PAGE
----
So Fox took the larger view. The head coach related later what his message was to his Georgia men's basketball team:
"You're at the doorstep again," Fox said. "You've put yourself back on the doorstep, and sometimes you've gotta kick it down. So just keep kicking."
One half later, the Bulldogs may have just kicked themselves to the brink of an NCAA tournament berth.
Georgia knocked off Tennessee on Saturday, 69-63, achieving the Bulldogs' first win here in 10 years. More importantly, Georgia got the breakthrough win it needed, after a series of disappointing losses.
By itself, the victory doesn't stamp a ticket to the NCAA tournament for Georgia (18-8 overall, 7-5 in the SEC). But it went a long way towards it.
If the Bulldogs win their two remaining home games – against LSU and South Carolina, two of the league's worst teams – then that may be good enough. The two other remaining regular-season games, at Florida and Alabama, would probably be icing.
Not only that, but the Bulldogs – who were 0-11 on the road last year – are now 7-2 in true road games.
"Georgia started the game like they were playing for their NCAA tournament lives," Tennessee coach Bruce Pearl said. "We played like we were already in."
The psychological lift of the victory was also huge for Georgia. It had blown two big second-half leads in its previous two games – 24 at South Carolina, with UGA barely holding on to win, then 14 to Vanderbilt, which turned out to be a loss.
Georgia also blew a big lead on Saturday, by 15 in the first half. But this time the opponent came back early enough that the Bulldogs were able to recover.
"This is a big win for us," said Georgia forward Jeremy Price, who had a team-high 20 points. "The last couple games we seemed to play really well in the first half and the second half it seemed to go the opposite. But to come here and win a tough game on the road in a really rough atmosphere, it's a really big win for us."
Tennessee (16-11, 6-6) came back to lead by as many as three, midway through the second half. The performance of Scotty Hopson, on his way to a 32-point game, had Thompson-Boling Arena roaring.
But Georgia kept its composure, and with five minutes left began to pull away again.
Price's jumper made it a four-point game with 4:16 left. Then Travis Leslie's three-point play made it 59-52 with 3:37 left.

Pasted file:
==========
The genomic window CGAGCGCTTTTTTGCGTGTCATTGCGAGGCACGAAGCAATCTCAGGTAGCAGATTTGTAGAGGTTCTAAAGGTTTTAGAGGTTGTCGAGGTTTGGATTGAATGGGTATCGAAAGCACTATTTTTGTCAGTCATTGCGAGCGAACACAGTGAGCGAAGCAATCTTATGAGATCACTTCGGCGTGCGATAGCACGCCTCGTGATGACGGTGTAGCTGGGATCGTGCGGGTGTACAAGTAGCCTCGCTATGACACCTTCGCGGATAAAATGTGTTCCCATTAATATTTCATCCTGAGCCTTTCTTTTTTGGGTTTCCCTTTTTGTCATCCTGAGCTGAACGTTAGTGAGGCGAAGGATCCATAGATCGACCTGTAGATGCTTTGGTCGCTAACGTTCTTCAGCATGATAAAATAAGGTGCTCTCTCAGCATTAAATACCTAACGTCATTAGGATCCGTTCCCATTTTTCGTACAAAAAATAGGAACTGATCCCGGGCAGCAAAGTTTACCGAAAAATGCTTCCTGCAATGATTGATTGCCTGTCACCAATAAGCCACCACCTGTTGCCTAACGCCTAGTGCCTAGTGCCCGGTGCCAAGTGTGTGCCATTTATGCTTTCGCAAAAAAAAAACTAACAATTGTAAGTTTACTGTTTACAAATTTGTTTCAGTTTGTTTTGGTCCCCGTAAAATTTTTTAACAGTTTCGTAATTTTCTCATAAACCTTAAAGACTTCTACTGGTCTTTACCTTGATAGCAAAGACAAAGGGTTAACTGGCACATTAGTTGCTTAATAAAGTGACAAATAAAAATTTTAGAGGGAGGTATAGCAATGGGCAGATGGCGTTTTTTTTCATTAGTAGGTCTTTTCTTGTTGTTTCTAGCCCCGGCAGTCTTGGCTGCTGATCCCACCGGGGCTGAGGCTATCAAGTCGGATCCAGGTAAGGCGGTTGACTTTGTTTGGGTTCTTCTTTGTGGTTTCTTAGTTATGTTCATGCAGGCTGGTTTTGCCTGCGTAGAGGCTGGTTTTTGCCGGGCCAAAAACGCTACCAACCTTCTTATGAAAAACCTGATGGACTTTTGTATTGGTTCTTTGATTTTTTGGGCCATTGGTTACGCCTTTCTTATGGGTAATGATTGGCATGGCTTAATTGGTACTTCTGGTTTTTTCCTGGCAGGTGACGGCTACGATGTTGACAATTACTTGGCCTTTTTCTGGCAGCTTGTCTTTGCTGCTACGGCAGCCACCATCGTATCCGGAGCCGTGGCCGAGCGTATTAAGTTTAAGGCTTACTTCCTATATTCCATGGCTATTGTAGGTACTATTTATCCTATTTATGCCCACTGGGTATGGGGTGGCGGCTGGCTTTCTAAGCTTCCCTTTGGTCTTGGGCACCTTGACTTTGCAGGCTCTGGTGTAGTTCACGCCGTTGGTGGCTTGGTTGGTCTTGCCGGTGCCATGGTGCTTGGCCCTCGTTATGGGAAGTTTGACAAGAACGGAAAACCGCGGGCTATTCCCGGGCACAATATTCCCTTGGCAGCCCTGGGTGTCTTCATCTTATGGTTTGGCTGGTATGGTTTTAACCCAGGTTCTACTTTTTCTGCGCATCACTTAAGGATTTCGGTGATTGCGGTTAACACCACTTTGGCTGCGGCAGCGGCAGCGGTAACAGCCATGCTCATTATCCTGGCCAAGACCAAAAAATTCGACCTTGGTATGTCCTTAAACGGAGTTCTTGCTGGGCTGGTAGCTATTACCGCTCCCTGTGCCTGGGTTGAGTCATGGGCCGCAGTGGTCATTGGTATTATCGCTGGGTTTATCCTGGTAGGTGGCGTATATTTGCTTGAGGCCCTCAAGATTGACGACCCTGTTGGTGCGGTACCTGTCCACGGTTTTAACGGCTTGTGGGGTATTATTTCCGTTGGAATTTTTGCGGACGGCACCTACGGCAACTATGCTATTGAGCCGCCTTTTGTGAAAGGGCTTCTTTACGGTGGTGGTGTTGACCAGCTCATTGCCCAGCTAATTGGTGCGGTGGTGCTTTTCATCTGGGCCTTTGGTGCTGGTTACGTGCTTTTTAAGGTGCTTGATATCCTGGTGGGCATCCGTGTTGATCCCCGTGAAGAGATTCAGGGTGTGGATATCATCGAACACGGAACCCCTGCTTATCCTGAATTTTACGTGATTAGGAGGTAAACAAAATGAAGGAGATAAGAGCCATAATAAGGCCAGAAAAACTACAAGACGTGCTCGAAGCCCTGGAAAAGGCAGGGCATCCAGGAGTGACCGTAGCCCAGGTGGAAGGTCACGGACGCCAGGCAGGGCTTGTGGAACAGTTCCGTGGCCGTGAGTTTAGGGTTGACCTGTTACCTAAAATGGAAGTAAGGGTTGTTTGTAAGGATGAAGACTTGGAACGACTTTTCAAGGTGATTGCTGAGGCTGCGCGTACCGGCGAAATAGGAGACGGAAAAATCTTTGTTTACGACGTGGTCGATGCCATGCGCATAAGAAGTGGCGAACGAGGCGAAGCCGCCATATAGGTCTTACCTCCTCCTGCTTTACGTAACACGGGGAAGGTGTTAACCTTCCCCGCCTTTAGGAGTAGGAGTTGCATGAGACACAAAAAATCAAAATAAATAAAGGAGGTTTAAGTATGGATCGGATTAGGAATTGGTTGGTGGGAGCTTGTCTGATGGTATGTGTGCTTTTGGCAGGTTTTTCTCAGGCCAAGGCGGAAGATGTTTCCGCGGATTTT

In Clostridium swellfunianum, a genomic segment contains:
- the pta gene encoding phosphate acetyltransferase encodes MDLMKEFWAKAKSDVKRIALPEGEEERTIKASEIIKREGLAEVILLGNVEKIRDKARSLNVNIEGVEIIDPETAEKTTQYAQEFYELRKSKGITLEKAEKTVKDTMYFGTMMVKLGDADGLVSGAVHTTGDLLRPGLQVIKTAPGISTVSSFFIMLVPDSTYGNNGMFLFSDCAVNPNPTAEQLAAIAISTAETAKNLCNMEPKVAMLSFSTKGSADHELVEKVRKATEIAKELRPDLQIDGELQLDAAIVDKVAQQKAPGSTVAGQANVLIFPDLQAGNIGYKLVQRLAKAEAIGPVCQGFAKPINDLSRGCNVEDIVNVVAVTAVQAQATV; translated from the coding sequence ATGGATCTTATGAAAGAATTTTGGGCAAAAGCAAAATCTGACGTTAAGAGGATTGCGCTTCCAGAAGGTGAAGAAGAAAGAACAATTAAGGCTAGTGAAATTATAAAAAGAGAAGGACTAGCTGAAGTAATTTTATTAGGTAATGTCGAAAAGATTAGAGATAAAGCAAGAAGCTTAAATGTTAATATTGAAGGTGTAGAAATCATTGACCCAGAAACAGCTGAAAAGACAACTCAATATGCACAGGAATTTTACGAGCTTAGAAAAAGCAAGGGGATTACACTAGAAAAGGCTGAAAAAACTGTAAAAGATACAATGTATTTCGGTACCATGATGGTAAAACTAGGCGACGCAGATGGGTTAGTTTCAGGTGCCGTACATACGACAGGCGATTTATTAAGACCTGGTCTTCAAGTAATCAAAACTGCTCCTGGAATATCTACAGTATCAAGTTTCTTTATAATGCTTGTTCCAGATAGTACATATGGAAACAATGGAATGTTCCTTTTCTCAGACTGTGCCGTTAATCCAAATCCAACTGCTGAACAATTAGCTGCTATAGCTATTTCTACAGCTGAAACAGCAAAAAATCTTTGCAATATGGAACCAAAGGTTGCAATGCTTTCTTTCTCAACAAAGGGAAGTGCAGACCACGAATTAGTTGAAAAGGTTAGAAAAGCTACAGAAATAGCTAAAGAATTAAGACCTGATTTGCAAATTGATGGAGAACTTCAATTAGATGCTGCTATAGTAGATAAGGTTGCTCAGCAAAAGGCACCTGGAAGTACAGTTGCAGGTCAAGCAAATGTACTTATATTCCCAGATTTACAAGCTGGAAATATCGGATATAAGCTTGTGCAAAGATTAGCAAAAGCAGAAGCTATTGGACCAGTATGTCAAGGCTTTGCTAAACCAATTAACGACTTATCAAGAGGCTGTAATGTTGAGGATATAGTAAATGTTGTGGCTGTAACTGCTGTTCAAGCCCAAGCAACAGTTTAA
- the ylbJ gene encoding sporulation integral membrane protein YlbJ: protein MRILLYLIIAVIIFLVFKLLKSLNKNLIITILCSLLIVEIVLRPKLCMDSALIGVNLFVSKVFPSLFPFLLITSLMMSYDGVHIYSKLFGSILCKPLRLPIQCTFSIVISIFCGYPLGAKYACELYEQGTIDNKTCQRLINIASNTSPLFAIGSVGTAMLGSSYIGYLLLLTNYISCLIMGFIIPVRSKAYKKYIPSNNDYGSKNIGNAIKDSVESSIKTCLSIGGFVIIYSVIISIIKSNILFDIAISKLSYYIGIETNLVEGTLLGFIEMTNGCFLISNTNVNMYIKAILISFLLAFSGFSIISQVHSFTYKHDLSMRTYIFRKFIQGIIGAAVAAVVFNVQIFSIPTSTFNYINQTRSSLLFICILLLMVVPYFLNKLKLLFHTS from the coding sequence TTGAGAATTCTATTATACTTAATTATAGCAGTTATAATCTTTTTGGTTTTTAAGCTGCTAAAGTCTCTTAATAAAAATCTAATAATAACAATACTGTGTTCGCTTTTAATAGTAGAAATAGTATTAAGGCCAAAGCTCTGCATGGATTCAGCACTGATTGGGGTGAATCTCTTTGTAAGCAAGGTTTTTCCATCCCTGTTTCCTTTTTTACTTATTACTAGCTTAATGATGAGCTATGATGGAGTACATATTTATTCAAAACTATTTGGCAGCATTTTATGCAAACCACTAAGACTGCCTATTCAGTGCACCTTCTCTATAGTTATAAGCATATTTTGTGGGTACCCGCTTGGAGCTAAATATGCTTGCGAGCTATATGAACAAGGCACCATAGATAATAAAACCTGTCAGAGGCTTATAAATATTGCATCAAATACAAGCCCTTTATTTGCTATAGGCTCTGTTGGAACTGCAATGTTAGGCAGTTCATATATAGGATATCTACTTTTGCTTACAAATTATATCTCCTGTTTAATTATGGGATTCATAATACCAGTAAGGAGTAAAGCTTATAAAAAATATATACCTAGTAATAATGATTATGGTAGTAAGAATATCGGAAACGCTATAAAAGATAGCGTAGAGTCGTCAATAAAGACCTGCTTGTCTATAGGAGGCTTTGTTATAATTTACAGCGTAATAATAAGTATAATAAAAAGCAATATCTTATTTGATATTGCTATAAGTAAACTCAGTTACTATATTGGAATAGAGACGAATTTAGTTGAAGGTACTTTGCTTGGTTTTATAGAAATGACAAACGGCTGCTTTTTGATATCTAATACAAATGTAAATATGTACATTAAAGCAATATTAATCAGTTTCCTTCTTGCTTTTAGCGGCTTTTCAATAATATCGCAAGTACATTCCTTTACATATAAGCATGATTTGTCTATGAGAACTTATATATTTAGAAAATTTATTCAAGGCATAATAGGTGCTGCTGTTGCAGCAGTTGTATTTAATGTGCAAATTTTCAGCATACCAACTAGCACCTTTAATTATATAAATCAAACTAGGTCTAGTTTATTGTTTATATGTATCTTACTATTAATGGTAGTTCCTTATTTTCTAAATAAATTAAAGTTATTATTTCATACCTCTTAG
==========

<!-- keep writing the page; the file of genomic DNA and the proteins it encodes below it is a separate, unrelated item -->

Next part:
The Volunteers scored the next four points, and then the teams exchanged free throws. That set up what have been the game's key basket, by Georgia's Gerald Robinson.
The junior guard, who was having a quiet night to that point, dribbled down the lane and made a layup with 1:51 left.
"I felt like that was a bucket we had to get," Robinson said.
A minute later, Dustin Ware made the game's most important free throws – but only after first missing a couple with 47 seconds left, Georgia leading by just four.
After a dunk by Hopson made it a two-point came, Ware shook off the previous misses, and some trash-talk from Tennessee, and sunk two free throws. Then after another Tennessee basket, he sunk two more.
"I just stepped to the line with confidence," Ware said. "A lot of Tennessee players were saying things, talking and trying to get in my head. But my teammates they just kept faith and kept telling me I was gonna hit it."
When Hopson missed a 3, Georgia stripped the rebound, and Price finished things off with an open-court dunk.
Fox said he looked at his team's NCAA resume' on the plane to Knoxville on Friday. After beating Tennessee, he now sees his team with three wins against top 50 RPI teams.
"There's a lot of schools who haven't played as good a schedule as we have, nor made an attempt to play out of conference on the road, nor out of conference against a good team," he said. "If the selection committee still values your body of work and all that, I thought we were in pretty good shape anyway. But this helps alleviate some criticism that we may or may not have been getting.
"I don't know what the committee has been saying, but I think this helps our cause."